Traumatic brain injury can cause post-traumatic neurodegenerations with an increase in reactive oxygen species and reactive oxygen species-mediated lipid peroxidation. Melatonin, a non-enzymatic antioxidant and neuroprotective agent, has been shown to counteract oxidative stress-induced pathophysiologic conditions like cerebral ischemia/reperfusion injury, neuronal excitotoxicity and chronic inflammation. [More]
Study provides potential drug targets for transient cerebral ischemia-reperfusion injury

Study provides potential drug targets for transient cerebral ischemia-reperfusion injury

Mitochondria play an important role in neuronal apoptosis caused by cerebral ischemia. Researchers at the Affiliated Hospital of Qingdao University, China discovered transient ischemia led to cell apoptosis in the hippocampus and changes in memory and cognition of aged rats. [More]
Neuroscientists shed new light on how the brain works

Neuroscientists shed new light on how the brain works

Neuroscientists in Bonn and Heidelberg have succeeded in providing new insights into how the brain works. Researchers at the DZNE and the German Cancer Research Center analyzed tissue samples from mice to identify how two specific proteins, ‘CKAMP44’ and ‘TARP Gamma-8’, act upon the brain’s memory center. [More]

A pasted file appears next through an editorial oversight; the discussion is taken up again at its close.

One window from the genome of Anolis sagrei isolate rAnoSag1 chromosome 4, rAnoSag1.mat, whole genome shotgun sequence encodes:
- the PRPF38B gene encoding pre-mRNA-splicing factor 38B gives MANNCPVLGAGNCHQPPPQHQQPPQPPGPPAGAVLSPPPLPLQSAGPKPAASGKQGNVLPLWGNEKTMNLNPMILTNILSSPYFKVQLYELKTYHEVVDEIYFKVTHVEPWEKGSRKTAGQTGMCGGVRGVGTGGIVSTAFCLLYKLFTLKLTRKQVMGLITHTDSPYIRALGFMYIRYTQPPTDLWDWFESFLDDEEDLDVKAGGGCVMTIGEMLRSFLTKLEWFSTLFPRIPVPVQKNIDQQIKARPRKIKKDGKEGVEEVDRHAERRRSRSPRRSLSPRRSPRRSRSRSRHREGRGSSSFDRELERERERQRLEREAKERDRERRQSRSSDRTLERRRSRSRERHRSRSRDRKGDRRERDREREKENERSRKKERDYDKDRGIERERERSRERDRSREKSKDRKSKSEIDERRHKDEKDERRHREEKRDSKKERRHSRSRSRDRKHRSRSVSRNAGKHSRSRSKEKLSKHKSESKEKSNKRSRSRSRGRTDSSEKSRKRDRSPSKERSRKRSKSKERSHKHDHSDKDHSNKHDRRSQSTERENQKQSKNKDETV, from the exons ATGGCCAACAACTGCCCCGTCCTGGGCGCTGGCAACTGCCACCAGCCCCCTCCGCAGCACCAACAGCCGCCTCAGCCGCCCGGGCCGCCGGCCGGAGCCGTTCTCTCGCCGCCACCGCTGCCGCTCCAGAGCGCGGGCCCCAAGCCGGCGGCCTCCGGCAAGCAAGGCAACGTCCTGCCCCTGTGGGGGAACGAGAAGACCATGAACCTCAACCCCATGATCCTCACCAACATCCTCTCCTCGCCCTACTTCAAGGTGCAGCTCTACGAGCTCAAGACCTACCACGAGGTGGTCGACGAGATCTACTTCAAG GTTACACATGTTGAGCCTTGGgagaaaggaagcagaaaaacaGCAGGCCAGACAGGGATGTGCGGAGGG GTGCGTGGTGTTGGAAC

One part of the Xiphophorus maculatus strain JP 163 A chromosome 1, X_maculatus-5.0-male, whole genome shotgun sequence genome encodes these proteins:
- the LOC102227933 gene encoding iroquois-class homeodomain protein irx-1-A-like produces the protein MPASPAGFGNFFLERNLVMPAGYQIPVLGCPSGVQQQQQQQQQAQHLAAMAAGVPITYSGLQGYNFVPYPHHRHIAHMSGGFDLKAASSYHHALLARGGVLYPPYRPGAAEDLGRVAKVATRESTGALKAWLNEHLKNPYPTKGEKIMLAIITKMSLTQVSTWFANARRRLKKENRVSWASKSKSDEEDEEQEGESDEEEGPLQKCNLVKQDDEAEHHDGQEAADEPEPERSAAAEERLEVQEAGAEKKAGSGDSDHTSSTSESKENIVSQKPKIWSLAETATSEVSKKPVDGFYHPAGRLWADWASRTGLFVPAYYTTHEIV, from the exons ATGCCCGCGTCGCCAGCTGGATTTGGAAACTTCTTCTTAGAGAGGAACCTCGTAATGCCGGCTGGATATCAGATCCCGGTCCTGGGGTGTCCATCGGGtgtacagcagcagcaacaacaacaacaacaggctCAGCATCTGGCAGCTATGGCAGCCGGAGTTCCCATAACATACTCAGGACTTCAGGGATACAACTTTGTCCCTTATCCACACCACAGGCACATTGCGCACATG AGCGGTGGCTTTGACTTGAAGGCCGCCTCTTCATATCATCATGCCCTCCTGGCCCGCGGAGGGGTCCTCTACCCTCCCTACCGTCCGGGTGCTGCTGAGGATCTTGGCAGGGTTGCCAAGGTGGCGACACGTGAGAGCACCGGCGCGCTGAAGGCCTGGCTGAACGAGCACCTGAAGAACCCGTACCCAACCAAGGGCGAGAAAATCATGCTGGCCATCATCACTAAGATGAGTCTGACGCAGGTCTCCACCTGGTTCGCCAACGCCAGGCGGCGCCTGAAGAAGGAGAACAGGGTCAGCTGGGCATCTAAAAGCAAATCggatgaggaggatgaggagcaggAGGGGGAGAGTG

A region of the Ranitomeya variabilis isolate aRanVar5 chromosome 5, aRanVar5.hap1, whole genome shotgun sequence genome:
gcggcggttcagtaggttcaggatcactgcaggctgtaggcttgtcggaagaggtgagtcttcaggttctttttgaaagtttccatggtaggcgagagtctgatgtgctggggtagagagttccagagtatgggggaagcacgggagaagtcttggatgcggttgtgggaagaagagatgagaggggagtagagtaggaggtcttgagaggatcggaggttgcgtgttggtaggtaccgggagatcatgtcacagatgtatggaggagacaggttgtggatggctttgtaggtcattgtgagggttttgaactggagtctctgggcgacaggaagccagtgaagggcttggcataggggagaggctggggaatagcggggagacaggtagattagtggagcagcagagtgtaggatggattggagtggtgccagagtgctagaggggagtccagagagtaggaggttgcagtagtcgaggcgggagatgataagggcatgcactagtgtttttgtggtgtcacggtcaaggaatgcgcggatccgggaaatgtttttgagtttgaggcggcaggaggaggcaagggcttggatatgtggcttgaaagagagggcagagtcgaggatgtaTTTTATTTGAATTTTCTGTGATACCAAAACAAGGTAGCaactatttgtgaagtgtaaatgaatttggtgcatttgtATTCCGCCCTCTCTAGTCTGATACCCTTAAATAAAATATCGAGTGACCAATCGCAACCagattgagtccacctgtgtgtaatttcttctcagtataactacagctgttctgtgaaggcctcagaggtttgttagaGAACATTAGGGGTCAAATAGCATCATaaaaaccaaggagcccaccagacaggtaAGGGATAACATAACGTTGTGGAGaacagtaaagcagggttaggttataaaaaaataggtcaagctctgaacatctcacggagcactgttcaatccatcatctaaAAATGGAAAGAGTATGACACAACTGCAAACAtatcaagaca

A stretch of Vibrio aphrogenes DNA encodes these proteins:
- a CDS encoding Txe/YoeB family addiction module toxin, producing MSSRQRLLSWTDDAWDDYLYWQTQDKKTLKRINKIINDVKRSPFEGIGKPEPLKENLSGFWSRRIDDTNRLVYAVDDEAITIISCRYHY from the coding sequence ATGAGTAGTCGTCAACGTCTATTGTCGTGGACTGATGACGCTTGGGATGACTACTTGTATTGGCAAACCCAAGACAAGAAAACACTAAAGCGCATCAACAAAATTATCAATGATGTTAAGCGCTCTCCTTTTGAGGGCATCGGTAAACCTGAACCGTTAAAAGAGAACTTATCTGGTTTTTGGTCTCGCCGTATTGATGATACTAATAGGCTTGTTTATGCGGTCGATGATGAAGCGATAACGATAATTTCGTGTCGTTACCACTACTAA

Xbp1s protein plays key role in brain regions to regulate metabolism

Xbp1s protein plays key role in brain regions to regulate metabolism

A protein that controls when genes are switched on or off plays a key role in specific areas of the brain to regulate metabolism, UT Southwestern Medical Center researchers have found. [More]
Trials show immunizations are effective in adults

Trials show immunizations are effective in adults

As kids prepare to head back to school, required immunizations are typically on the to-do list, but getting potentially lifesaving vaccines should not end when adulthood begins, says one University of Alabama at Birmingham infectious diseases expert. [More]